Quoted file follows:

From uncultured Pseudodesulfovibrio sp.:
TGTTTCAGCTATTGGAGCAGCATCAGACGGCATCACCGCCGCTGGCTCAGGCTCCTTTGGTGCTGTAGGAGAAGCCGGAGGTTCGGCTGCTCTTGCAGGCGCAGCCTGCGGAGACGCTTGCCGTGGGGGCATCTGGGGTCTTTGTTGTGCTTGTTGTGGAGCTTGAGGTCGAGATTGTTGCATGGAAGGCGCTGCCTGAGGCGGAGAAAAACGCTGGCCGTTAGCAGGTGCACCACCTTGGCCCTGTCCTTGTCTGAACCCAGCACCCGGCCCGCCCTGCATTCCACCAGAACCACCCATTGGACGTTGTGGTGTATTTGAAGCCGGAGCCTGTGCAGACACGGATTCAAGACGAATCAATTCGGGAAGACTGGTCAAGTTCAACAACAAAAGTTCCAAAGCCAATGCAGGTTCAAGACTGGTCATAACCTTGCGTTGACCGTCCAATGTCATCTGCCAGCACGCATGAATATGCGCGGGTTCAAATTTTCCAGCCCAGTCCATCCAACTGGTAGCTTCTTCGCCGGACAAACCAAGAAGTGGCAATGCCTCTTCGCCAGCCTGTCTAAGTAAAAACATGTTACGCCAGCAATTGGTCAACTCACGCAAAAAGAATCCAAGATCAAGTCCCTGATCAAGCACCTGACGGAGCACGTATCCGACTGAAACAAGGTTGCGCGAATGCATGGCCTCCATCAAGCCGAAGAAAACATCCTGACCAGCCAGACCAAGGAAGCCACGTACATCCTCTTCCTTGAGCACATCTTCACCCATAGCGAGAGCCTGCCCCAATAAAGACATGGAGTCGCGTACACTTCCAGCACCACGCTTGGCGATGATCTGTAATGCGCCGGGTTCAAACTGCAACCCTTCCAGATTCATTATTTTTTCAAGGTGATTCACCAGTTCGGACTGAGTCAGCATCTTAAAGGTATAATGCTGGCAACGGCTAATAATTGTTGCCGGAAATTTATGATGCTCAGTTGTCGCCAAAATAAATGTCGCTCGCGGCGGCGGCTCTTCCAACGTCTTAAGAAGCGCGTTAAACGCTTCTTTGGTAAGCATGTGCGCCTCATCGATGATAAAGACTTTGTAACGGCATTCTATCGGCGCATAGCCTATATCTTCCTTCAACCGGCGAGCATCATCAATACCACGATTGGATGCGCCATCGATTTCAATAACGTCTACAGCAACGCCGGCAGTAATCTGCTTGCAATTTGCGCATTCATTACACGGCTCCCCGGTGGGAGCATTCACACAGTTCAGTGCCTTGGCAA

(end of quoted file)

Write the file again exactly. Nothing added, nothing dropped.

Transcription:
From uncultured Pseudodesulfovibrio sp.:
TGTTTCAGCTATTGGAGCAGCATCAGACGGCATCACCGCCGCTGGCTCAGGCTCCTTTGGTGCTGTAGGAGAAGCCGGAGGTTCGGCTGCTCTTGCAGGCGCAGCCTGCGGAGACGCTTGCCGTGGGGGCATCTGGGGTCTTTGTTGTGCTTGTTGTGGAGCTTGAGGTCGAGATTGTTGCATGGAAGGCGCTGCCTGAGGCGGAGAAAAACGCTGGCCGTTAGCAGGTGCACCACCTTGGCCCTGTCCTTGTCTGAACCCAGCACCCGGCCCGCCCTGCATTCCACCAGAACCACCCATTGGACGTTGTGGTGTATTTGAAGCCGGAGCCTGTGCAGACACGGATTCAAGACGAATCAATTCGGGAAGACTGGTCAAGTTCAACAACAAAAGTTCCAAAGCCAATGCAGGTTCAAGACTGGTCATAACCTTGCGTTGACCGTCCAATGTCATCTGCCAGCACGCATGAATATGCGCGGGTTCAAATTTTCCAGCCCAGTCCATCCAACTGGTAGCTTCTTCGCCGGACAAACCAAGAAGTGGCAATGCCTCTTCGCCAGCCTGTCTAAGTAAAAACATGTTACGCCAGCAATTGGTCAACTCACGCAAAAAGAATCCAAGATCAAGTCCCTGATCAAGCACCTGACGGAGCACGTATCCGACTGAAACAAGGTTGCGCGAATGCATGGCCTCCATCAAGCCGAAGAAAACATCCTGACCAGCCAGACCAAGGAAGCCACGTACATCCTCTTCCTTGAGCACATCTTCACCCATAGCGAGAGCCTGCCCCAATAAAGACATGGAGTCGCGTACACTTCCAGCACCACGCTTGGCGATGATCTGTAATGCGCCGGGTTCAAACTGCAACCCTTCCAGATTCATTATTTTTTCAAGGTGATTCACCAGTTCGGACTGAGTCAGCATCTTAAAGGTATAATGCTGGCAACGGCTAATAATTGTTGCCGGAAATTTATGATGCTCAGTTGTCGCCAAAATAAATGTCGCTCGCGGCGGCGGCTCTTCCAACGTCTTAAGAAGCGCGTTAAACGCTTCTTTGGTAAGCATGTGCGCCTCATCGATGATAAAGACTTTGTAACGGCATTCTATCGGCGCATAGCCTATATCTTCCTTCAACCGGCGAGCATCATCAATACCACGATTGGATGCGCCATCGATTTCAATAACGTCTACAGCAACGCCGGCAGTAATCTGCTTGCAATTTGCGCATTCATTACACGGCTCCCCGGTGGGAGCATTCACACAGTTCAGTGCCTTGGCAA